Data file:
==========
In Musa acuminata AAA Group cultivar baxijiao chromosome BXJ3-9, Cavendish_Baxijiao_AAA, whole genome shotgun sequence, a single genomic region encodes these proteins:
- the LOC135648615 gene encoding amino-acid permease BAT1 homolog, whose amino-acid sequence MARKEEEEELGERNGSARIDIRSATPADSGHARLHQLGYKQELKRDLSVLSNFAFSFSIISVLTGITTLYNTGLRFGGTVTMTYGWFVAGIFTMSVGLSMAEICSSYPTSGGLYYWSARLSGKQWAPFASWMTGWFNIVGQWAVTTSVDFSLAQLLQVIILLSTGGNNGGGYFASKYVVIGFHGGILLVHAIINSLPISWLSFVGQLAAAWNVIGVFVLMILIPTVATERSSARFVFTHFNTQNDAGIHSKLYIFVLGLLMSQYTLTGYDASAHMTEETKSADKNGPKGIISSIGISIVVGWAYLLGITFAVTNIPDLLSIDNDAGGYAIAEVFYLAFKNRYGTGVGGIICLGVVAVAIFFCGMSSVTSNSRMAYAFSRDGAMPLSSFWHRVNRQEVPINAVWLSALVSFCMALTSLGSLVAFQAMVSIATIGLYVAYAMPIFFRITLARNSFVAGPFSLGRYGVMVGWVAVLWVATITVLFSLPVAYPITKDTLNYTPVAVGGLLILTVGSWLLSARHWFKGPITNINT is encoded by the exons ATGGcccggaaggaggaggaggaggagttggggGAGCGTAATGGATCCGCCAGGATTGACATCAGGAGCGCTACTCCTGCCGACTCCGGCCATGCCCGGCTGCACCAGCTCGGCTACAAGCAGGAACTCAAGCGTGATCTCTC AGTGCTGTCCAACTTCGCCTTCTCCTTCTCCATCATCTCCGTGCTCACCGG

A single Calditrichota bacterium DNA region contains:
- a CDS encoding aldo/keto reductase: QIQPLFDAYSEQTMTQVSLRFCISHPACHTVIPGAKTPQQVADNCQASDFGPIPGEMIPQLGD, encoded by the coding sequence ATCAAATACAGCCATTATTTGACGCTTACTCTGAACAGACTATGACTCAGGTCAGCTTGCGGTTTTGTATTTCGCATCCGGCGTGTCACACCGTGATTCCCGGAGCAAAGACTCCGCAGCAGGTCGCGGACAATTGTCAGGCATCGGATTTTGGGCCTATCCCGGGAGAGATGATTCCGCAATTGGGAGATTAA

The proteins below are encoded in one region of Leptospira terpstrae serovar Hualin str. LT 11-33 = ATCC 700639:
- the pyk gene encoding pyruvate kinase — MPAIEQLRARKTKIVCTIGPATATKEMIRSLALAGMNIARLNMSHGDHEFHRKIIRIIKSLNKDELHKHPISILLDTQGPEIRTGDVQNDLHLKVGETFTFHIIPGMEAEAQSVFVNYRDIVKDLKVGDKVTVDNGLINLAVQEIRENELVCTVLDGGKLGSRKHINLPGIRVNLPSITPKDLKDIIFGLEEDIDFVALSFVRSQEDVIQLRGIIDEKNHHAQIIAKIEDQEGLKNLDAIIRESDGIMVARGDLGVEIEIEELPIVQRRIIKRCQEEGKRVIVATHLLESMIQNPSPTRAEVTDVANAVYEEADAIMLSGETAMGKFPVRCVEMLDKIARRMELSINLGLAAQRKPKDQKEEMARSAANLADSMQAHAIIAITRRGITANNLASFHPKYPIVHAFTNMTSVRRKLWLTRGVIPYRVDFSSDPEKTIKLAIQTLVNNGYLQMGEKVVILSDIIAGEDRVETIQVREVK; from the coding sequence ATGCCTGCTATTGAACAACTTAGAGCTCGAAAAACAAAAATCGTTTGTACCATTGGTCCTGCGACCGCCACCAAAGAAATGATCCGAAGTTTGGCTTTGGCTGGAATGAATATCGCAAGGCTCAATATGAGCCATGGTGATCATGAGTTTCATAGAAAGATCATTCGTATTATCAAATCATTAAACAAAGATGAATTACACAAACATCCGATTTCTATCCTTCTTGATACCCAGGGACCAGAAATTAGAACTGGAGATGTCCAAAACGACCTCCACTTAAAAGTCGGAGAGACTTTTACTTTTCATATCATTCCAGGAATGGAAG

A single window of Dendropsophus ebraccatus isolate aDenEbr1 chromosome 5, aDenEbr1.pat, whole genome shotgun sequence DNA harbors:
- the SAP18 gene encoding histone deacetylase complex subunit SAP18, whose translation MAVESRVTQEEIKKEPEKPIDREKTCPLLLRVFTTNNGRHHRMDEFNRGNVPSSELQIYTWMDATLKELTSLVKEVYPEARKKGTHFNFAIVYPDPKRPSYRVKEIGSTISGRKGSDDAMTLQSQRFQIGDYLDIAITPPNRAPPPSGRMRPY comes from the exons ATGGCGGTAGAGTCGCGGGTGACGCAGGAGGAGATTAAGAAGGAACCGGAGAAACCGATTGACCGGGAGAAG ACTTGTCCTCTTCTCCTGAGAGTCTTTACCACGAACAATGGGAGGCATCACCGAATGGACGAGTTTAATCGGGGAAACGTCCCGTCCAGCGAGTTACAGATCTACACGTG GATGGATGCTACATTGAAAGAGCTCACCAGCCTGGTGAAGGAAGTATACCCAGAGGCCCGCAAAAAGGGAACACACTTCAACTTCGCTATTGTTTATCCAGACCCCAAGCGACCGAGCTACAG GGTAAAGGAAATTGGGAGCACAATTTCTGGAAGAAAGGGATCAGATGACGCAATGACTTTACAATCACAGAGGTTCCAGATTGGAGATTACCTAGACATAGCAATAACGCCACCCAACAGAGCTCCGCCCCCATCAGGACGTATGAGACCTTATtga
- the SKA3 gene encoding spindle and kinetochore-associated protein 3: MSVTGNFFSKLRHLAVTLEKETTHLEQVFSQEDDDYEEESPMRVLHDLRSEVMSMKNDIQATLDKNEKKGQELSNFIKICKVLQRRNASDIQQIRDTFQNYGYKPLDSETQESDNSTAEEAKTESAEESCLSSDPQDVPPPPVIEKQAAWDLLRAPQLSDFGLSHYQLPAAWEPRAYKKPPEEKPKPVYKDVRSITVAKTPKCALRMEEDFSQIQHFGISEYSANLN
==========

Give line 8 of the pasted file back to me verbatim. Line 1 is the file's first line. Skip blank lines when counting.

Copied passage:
- the SAP18 gene encoding histone deacetylase complex subunit SAP18, whose translation MAVESRVTQEEIKKEPEKPIDREKTCPLLLRVFTTNNGRHHRMDEFNRGNVPSSELQIYTWMDATLKELTSLVKEVYPEARKKGTHFNFAIVYPDPKRPSYRVKEIGSTISGRKGSDDAMTLQSQRFQIGDYLDIAITPPNRAPPPSGRMRPY comes from the exons ATGGCGGTAGAGTCGCGGGTGACGCAGGAGGAGATTAAGAAGGAACCGGAGAAACCGATTGACCGGGAGAAG ACTTGTCCTCTTCTCCTGAGAGTCTTTACCACGAACAATGGGAGGCATCACCGAATGGACGAGTTTAATCGGGGAAACGTCCCGTCCAGCGAGTTACAGATCTACACGTG GATGGATGCTACATTGAAAGAGCTCACCAGCCTGGTGAAGGAAGTATACCCAGAGGCCCGCAAAAAGGGAACACACTTCAACTTCGCTATTGTTTATCCAGACCCCAAGCGACCGAGCTACAG GGTAAAGGAAATTGGGAGCACAATTTCTGGAAGAAAGGGATCAGATGACGCAATGACTTTACAATCACAGAGGTTCCAGATTGGAGATTACCTAGACATAGCAATAACGCCACCCAACAGAGCTCCGCCCCCATCAGGACGTATGAGACCTTATtga